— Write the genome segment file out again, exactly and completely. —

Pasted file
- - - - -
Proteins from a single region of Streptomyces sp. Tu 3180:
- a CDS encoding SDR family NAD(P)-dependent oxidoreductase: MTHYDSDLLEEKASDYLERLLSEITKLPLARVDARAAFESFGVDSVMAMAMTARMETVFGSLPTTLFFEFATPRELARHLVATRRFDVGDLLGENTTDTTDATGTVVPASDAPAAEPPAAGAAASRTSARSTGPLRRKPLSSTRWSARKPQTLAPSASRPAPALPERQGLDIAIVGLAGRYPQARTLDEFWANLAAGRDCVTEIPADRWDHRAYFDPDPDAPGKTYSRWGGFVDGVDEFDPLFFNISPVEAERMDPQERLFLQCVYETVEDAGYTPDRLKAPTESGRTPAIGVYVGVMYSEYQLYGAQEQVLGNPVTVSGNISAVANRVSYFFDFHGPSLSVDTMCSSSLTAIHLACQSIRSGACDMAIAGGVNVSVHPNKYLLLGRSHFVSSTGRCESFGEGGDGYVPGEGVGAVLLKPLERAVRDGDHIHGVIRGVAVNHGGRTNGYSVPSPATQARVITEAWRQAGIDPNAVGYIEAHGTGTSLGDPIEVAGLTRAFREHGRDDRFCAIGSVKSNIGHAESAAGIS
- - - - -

Proteins from a single region of Streptomyces sp. Tu 3180:
- a CDS encoding SDR family NAD(P)-dependent oxidoreductase: MTHYDSDLLEEKASDYLERLLSEITKLPLARVDARAAFESFGVDSVMAMAMTARMETVFGSLPTTLFFEFATPRELARHLVATRRFDVGDLLGENTTDTTDATGTVVPASDAPAAEPPAAGAAASRTSARSTGPLRRKPLSSTRWSARKPQTLAPSASRPAPALPERQGLDIAIVGLAGRYPQARTLDEFWANLAAGRDCVTEIPADRWDHRAYFDPDPDAPGKTYSRWGGFVDGVDEFDPLFFNISPVEAERMDPQERLFLQCVYETVEDAGYTPDRLKAPTESGRTPAIGVYVGVMYSEYQLYGAQEQVLGNPVTVSGNISAVANRVSYFFDFHGPSLSVDTMCSSSLTAIHLACQSIRSGACDMAIAGGVNVSVHPNKYLLLGRSHFVSSTGRCESFGEGGDGYVPGEGVGAVLLKPLERAVRDGDHIHGVIRGVAVNHGGRTNGYSVPSPATQARVITEAWRQAGIDPNAVGYIEAHGTGTSLGDPIEVAGLTRAFREHGRDDRFCAIGSVKSNIGHAESAAGIS